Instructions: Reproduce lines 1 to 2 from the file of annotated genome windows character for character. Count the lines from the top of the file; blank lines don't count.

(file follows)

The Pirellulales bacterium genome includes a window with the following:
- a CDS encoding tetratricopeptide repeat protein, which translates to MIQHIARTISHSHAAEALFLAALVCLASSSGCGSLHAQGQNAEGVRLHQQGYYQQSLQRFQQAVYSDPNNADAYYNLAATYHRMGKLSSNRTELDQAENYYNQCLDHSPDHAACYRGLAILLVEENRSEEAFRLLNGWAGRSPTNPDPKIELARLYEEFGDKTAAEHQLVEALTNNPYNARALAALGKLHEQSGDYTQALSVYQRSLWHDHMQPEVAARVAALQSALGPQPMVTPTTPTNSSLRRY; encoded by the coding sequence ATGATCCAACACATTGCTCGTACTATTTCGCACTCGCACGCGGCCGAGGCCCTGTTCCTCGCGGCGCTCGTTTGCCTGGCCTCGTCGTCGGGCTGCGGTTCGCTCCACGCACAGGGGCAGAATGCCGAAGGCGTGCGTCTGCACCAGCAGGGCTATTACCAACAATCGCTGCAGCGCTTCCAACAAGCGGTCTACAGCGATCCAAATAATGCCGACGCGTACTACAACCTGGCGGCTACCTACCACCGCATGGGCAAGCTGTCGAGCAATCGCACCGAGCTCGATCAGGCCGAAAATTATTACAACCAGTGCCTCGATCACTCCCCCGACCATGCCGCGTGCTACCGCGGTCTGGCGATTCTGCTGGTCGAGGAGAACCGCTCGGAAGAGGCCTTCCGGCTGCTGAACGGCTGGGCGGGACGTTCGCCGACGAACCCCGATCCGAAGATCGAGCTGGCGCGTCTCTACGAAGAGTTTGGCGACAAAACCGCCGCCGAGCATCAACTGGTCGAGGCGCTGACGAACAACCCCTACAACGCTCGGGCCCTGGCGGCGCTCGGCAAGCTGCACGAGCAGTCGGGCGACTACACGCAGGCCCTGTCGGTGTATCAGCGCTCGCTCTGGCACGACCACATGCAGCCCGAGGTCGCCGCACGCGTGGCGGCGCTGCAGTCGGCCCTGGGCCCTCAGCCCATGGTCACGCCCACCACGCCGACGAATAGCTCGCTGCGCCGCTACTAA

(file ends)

The Pirellulales bacterium genome includes a window with the following:
- a CDS encoding tetratricopeptide repeat protein, which translates to MIQHIARTISHSHAAEALFLAALVCLASSSGCGSLHAQGQNAEGVRLHQQGYYQQSLQRFQQAVYSDPNNADAYYNLAATYHRMGKLSSNRTELDQAENYYNQCLDHSPDHAACYRGLAILLVEENRSEEAFRLLNGWAGRSPTNPDPKIELARLYEEFGDKTAAEHQLVEALTNNPYNARALAALGKLHEQSGDYTQALSVYQRSLWHDHMQPEVAARVAALQSALGPQPMVTPTTPTNSSLRRY; encoded by the coding sequence ATGATCCAACACATTGCTCGTACTATTTCGCACTCGCACGCGGCCGAGGCCCTGTTCCTCGCGGCGCTCGTTTGCCTGGCCTCGTCGTCGGGCTGCGGTTCGCTCCACGCACAGGGGCAGAATGCCGAAGGCGTGCGTCTGCACCAGCAGGGCTATTACCAACAATCGCTGCAGCGCTTCCAACAAGCGGTCTACAGCGATCCAAATAATGCCGACGCGTACTACAACCTGGCGGCTACCTACCACCGCATGGGCAAGCTGTCGAGCAATCGCACCGAGCTCGATCAGGCCGAAAATTATTACAACCAGTGCCTCGATCACTCCCCCGACCATGCCGCGTGCTACCGCGGTCTGGCGATTCTGCTGGTCGAGGAGAACCGCTCGGAAGAGGCCTTCCGGCTGCTGAACGGCTGGGCGGGACGTTCGCCGACGAACCCCGATCCGAAGATCGAGCTGGCGCGTCTCTACGAAGAGTTTGGCGACAAAACCGCCGCCGAGCATCAACTGGTCGAGGCGCTGACGAACAACCCCTACAACGCTCGGGCCCTGGCGGCGCTCGGCAAGCTGCACGAGCAGTCGGGCGACTACACGCAGGCCCTGTCGGTGTATCAGCGCTCGCTCTGGCACGACCACATGCAGCCCGAGGTCGCCGCACGCGTGGCGGCGCTGCAGTCGGCCCTGGGCCCTCAGCCCATGGTCACGCCCACCACGCCGACGAATAGCTCGCTGCGCCGCTACTAA